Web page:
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The crescent roll bowl landed in my hands and I passed it on to Mike, not replying to Mom’s excitement.

“I thought you would be excited.” A slight frown hit her. “I thought this was what you wanted.”

Nothing from me.

“Aria, your mother’s talking to you,” Dad said with command in his tone, even though his eyes were looking past the dining room table to the television in the living room playing Sports Center. Dad had a way of backing Mom up when he was hardly paying attention. He always came into the conversations at precisely the right time, like a spousal sixth sense.

“I’m pregnant,” I stated nonchalantly, stuffing a spoonful of peas into my mouth. The words rolled off of my tongue as if it was a normal thing for me to be saying. As if I’d been trying for months to become impregnated by the love of my life. As if it was the next logical step in my life.

Mike held his crescent roll in midair, his eyes darting back and forth between our parents. My younger sister Grace’s eyes were bugged out. My baby sister KitKat threw a few peas at Dad, but that was normal because she was a one-year-old and always threw peas at Dad.

I supposed their reactions were the precise way to look based on what I’d told them twenty seconds before.

I wished I was invisible.

My eyes shut. “Just kidding.” I laughed, becoming wary of the strange silence that filled the dining room. I poked Mom’s special meatloaf with my fork. Everyone’s faces softened, the shock subsiding.

“You’re kidding?” Mom choked out.

“She’s kidding.” Mike sighed.

“Kidding?” Dad sang.

Grace nodded with understanding. “Totally kidding.”

KitKat giggled, but then again she was always either giggling, howling in tears, or throwing peas.

“Yeah,” I muttered, my voice wanting to shake. I wouldn’t allow it to. “Not kidding.”

Dad tilted his head and was alarmingly calm. “Mike, Grace, take KitKat upstairs.”

“But!” Mike began to argue. He wanted to be front row center to watch our parents verbally assault me and my bad decisions. He was normally the one to get in trouble for drinking and partying with a few of the other football players, so it must’ve been nice to not have the parents eyeballing him with stern looks for a change. I was always the well-behaved kid who promised and delivered straight A report cards each semester. My acts of rebellion were small in comparison: a shaved head and too much eyeliner had been the extent of my wild and crazy—until now.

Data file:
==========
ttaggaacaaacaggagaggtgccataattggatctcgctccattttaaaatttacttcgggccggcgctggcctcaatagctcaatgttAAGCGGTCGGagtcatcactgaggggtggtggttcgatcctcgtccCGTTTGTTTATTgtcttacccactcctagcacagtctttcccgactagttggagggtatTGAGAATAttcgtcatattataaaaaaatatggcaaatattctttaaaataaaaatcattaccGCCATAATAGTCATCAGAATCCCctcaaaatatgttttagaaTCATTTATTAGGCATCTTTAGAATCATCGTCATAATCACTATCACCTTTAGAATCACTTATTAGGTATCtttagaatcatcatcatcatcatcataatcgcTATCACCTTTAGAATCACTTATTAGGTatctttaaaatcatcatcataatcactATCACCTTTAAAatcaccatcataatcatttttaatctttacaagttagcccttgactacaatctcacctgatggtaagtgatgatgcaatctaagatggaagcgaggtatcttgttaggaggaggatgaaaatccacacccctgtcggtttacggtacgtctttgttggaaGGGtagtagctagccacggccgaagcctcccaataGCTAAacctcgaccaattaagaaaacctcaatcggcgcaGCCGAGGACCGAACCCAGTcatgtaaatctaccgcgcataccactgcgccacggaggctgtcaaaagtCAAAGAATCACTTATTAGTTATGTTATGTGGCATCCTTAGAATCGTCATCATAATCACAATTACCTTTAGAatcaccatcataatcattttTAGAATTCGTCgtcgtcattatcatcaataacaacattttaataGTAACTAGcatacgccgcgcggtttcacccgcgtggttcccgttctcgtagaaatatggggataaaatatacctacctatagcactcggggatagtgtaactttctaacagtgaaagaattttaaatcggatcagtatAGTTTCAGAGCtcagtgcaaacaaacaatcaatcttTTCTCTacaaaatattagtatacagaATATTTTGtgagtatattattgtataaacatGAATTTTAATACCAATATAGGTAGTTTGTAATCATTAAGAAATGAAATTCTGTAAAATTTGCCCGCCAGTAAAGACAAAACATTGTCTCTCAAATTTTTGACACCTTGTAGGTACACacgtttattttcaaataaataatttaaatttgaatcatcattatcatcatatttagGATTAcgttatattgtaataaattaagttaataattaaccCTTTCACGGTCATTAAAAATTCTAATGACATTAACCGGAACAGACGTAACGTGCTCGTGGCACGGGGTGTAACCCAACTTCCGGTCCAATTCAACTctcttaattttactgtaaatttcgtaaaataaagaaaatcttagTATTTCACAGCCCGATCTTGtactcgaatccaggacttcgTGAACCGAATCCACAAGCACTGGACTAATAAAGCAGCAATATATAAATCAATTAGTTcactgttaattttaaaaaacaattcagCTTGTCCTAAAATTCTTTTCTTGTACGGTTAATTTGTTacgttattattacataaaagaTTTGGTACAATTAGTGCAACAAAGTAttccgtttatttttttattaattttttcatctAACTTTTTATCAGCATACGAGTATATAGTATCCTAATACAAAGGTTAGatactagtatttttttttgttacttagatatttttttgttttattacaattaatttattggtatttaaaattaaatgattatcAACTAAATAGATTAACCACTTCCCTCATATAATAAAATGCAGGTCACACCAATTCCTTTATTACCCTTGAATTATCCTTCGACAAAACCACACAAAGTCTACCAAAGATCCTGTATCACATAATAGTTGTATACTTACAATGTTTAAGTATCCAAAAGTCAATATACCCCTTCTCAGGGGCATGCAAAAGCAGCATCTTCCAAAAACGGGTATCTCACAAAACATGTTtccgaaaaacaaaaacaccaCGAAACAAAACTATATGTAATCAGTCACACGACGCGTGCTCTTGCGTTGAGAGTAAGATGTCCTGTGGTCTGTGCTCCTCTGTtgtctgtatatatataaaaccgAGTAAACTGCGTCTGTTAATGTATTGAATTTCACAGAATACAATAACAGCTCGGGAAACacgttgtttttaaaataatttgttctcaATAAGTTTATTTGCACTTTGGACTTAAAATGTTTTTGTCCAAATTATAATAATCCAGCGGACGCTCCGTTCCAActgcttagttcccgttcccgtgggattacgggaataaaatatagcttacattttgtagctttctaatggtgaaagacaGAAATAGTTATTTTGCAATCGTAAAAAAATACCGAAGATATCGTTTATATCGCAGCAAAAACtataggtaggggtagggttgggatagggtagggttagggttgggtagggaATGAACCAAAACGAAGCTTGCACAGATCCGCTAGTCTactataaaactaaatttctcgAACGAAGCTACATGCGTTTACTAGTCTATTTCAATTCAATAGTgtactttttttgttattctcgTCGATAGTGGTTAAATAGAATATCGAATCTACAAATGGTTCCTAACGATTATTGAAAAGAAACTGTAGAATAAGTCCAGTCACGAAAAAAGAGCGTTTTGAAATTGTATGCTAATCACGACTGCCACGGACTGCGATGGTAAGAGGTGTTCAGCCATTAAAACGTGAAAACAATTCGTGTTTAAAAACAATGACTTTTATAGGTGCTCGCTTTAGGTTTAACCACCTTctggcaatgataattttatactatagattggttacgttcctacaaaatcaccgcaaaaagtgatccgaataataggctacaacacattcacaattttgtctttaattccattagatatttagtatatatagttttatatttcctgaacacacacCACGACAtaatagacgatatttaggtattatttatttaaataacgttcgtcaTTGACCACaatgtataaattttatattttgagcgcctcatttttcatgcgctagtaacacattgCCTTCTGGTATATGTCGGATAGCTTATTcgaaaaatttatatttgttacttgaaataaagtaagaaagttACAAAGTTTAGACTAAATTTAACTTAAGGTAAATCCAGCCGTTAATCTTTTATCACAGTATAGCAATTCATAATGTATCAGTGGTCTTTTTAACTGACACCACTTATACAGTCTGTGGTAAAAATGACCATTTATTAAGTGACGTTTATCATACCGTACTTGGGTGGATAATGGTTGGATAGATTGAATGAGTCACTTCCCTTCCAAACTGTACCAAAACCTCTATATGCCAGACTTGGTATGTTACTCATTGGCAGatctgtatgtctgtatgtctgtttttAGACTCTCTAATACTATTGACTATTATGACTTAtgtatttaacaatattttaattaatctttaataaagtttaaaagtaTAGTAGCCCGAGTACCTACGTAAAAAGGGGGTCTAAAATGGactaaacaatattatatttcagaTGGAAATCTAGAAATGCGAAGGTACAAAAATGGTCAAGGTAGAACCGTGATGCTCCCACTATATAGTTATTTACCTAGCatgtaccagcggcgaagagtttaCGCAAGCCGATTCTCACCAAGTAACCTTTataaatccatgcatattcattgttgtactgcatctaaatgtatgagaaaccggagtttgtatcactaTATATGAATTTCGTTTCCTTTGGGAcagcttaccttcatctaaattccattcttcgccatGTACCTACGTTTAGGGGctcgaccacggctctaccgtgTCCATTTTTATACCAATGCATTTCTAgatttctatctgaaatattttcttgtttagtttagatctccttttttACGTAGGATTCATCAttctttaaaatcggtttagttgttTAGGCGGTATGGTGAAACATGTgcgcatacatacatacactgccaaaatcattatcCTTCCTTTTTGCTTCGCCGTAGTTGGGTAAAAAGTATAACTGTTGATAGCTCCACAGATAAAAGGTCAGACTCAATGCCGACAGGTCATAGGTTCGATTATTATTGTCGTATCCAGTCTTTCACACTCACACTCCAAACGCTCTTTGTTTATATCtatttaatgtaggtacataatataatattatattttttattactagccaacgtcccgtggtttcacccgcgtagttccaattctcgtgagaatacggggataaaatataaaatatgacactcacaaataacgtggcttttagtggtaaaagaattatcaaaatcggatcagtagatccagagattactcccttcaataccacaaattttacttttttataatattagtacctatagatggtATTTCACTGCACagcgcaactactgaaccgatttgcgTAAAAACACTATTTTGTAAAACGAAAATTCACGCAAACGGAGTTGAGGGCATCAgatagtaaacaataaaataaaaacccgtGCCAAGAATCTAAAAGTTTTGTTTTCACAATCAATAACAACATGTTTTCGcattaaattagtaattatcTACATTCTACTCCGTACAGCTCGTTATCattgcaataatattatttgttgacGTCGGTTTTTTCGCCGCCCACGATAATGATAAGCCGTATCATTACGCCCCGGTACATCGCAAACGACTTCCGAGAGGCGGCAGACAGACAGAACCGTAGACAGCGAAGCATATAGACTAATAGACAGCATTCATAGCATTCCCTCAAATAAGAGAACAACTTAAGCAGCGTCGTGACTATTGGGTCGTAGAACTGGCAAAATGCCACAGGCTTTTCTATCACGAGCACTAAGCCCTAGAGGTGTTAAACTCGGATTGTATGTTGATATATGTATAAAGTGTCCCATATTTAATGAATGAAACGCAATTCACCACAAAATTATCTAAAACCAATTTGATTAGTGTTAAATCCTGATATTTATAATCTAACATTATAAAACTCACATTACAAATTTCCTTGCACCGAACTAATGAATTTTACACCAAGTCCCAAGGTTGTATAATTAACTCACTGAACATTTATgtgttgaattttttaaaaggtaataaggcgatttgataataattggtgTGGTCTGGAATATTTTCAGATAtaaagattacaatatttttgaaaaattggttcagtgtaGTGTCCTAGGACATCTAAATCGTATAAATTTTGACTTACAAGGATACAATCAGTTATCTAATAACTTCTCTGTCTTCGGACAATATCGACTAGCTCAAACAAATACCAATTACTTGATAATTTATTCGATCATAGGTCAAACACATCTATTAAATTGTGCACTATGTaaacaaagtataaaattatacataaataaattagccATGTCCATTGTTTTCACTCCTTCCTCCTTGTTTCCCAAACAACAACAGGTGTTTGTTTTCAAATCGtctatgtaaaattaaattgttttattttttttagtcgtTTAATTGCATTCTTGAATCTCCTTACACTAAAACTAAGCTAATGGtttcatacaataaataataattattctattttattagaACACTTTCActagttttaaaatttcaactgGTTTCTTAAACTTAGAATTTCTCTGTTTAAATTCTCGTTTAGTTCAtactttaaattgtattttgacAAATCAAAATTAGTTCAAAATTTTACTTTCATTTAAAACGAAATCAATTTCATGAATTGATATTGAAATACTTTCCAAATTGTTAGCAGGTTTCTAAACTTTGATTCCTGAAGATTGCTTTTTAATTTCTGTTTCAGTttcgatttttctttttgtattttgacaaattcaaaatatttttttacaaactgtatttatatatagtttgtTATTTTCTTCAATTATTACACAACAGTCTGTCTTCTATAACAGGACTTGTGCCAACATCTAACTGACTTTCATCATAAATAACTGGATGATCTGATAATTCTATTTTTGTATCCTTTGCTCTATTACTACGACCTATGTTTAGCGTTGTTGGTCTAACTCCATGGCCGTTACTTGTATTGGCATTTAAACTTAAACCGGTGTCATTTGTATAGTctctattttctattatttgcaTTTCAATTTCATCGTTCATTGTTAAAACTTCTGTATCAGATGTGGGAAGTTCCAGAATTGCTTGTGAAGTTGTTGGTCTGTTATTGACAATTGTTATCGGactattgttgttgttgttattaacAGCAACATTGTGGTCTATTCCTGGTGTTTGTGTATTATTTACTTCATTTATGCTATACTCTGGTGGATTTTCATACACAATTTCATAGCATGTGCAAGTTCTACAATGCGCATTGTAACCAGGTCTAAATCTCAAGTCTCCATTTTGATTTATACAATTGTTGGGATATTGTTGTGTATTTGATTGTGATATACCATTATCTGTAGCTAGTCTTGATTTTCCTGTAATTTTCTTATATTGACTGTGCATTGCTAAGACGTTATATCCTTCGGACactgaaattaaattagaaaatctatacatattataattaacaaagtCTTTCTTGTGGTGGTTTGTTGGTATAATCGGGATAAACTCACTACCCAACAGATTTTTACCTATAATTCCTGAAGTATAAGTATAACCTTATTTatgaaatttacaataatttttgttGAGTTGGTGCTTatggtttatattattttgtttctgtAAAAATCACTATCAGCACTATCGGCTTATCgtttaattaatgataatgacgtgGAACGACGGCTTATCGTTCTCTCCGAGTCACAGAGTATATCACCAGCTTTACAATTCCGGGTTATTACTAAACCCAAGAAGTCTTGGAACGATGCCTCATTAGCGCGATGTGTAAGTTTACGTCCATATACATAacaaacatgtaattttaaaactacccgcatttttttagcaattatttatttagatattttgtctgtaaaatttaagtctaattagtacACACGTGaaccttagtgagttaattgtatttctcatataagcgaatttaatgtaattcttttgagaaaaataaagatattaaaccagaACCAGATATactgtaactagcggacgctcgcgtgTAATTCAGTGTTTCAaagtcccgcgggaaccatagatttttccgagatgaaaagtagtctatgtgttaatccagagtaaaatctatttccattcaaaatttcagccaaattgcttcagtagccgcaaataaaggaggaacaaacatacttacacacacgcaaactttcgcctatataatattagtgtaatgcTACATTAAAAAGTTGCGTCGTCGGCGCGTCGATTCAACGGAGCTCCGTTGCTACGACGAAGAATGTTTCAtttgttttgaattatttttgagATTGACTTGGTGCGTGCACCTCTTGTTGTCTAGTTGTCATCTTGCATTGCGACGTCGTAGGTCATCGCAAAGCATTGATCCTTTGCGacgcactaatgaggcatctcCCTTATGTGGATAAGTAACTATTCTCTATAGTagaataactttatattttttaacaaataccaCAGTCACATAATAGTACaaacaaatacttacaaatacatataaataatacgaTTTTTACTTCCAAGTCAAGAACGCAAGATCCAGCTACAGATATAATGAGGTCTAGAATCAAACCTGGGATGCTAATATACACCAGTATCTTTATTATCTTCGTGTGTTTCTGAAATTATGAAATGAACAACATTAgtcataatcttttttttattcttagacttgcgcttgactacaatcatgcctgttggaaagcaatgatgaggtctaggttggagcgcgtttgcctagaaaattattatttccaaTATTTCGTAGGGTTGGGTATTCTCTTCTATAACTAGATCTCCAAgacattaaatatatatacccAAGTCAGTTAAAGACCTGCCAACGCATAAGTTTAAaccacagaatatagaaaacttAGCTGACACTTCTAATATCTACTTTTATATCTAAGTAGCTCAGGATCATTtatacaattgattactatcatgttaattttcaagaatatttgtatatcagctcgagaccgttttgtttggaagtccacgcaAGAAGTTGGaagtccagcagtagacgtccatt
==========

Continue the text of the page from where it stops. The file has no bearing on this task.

Dad turned his deceivingly calm stare to Mike. That shut him up quick. He lifted KitKat out of her chair and left the room.

The dinner table conversation took a turn for the worse, and I knew I should’ve told Mom alone first. She was a pediatrician and worked closely with kids and their issues, so maybe she would have understood. But instead, I’d tried to be all nonchalant about the issue and decided to drop my big news in front of my father.

He wasn’t a pediatrician.

He didn’t “get” kids.

He was a plumber.

He dealt with people’s crap for forty plus hours a week. Clogged toilets, sinks, nasty tub drains—you name it, he fixed it.

Which meant by dinnertime, he was pretty annoyed by other people’s shit. Including mine.

“Pregnant, Aria?” Dad hissed, his face turning redder and redder by the second. The bald spot on the top of his head was bright and steaming with anger. Dad was a heavyset man of very few words. He never had much reason to raise his voice at us. We were, on the whole, decent kids. Even with Mike’s drinking and partying, Dad would scold him quietly. He’d had it pretty easy raising us until about three minutes ago.

I didn’t reply to his question. My non-responsiveness made it worse.

“Pregnant?!” His voice became a holler as his fists slammed against the table, knocking over the salt shaker. My fingernails dug into the palms of my hands, and I accidently bit the inside of my lip. Dad’s blue eyes were stern with disappointment and his mouth was so intent on forming a frown that it made me feel sad, too.

“Adam.” Mom grimaced, bothered by the way he was raising his voice at me. “Do you want the neighbors to hear?”

“I doubt that would matter because I’m pretty sure they’ll be able to see it soon enough!”

He was at a full-blown shout, and I was terrified.

“Screaming isn’t going to make it better,” Mom explained.

“And speaking softly isn’t going to either,” Dad replied.

“I don’t like your tone, Adam.”

“And I don’t like that our sixteen-year-old daughter is pregnant!”

My body tensed up. If there was anything worse than saying the word pregnant myself, it was hearing the word fly from Dad’s mouth. My stomach was tightly knotted, and I felt my dinner rising back up my throat. I’d never made any mistake that would make my parents seem so broken. How had I screwed up that much?

They were fighting.

They never fought.

The last time I’d heard them do anything close to fighting was when they were trying to pick a nickname for KitKat, and that had ended with Dad kissing Mom’s forehead and rubbing her feet during an episode of “NCIS”.

My hands fell to my lap, and I wanted to try to explain to them how it had happened. I wanted them to understand how I knew being pregnant as a teenager was a terrible thing. I repeat: being sixteen and pregnant is a terrible thing. I’d watched the show “16 & Pregnant” on MTV way too many times, and I should’ve known to keep my lady parts away from that guy, but something weird happened to my brain when he called me beautiful. Well, not beautiful, but cute, which was more than I’d ever been called before by anyone other than my parents. Weird and freak, yes. Cute? Not so much.